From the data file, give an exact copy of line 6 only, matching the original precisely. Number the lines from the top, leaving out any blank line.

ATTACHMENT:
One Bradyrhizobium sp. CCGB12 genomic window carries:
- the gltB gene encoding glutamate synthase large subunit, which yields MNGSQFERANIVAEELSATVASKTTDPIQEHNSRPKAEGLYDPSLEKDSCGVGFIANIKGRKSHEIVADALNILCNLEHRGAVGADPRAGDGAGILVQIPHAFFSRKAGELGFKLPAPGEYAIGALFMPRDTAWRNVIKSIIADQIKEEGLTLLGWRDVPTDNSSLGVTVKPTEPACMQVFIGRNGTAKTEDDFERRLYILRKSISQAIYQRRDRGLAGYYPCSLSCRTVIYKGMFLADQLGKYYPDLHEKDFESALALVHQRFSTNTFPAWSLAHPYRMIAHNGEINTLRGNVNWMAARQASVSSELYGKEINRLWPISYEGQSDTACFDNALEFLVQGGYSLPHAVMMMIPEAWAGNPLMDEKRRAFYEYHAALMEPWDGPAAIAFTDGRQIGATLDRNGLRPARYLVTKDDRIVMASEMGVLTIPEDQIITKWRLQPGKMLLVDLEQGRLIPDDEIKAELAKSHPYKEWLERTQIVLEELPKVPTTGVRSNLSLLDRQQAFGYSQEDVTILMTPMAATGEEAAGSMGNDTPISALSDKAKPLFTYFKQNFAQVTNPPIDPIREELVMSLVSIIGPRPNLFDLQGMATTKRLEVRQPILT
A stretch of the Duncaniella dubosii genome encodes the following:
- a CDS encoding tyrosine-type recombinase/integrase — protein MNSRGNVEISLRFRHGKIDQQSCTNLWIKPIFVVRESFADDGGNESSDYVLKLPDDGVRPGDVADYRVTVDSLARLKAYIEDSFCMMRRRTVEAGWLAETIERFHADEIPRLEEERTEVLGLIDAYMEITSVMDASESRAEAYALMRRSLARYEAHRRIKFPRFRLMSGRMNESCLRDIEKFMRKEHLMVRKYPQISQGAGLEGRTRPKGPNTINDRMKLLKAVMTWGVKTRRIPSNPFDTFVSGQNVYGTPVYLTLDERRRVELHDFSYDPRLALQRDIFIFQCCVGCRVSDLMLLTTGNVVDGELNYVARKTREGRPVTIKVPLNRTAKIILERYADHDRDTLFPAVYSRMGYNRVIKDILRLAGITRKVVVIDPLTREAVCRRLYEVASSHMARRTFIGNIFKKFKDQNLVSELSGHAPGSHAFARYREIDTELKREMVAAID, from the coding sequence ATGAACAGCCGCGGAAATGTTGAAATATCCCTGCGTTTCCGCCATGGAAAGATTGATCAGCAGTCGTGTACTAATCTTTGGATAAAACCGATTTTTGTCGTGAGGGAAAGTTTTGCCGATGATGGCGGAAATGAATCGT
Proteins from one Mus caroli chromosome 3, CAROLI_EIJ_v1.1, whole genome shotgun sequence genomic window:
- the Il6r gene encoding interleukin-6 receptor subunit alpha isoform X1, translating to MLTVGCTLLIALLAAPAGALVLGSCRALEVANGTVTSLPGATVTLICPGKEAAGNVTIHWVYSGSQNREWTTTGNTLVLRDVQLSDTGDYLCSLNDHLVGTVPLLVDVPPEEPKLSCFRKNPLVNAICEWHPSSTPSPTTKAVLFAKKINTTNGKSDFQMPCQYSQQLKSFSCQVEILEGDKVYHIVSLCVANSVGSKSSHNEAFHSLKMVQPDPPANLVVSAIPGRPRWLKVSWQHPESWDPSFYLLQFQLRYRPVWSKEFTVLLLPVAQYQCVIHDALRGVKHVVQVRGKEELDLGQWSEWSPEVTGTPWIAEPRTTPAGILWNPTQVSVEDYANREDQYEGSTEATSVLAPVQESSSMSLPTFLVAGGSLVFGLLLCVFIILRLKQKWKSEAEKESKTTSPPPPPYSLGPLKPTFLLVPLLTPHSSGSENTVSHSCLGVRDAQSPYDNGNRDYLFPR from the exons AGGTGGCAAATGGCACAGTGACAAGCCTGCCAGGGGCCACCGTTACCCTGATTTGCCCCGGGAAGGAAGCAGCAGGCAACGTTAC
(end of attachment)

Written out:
- the Il6r gene encoding interleukin-6 receptor subunit alpha isoform X1, translating to MLTVGCTLLIALLAAPAGALVLGSCRALEVANGTVTSLPGATVTLICPGKEAAGNVTIHWVYSGSQNREWTTTGNTLVLRDVQLSDTGDYLCSLNDHLVGTVPLLVDVPPEEPKLSCFRKNPLVNAICEWHPSSTPSPTTKAVLFAKKINTTNGKSDFQMPCQYSQQLKSFSCQVEILEGDKVYHIVSLCVANSVGSKSSHNEAFHSLKMVQPDPPANLVVSAIPGRPRWLKVSWQHPESWDPSFYLLQFQLRYRPVWSKEFTVLLLPVAQYQCVIHDALRGVKHVVQVRGKEELDLGQWSEWSPEVTGTPWIAEPRTTPAGILWNPTQVSVEDYANREDQYEGSTEATSVLAPVQESSSMSLPTFLVAGGSLVFGLLLCVFIILRLKQKWKSEAEKESKTTSPPPPPYSLGPLKPTFLLVPLLTPHSSGSENTVSHSCLGVRDAQSPYDNGNRDYLFPR from the exons AGGTGGCAAATGGCACAGTGACAAGCCTGCCAGGGGCCACCGTTACCCTGATTTGCCCCGGGAAGGAAGCAGCAGGCAACGTTAC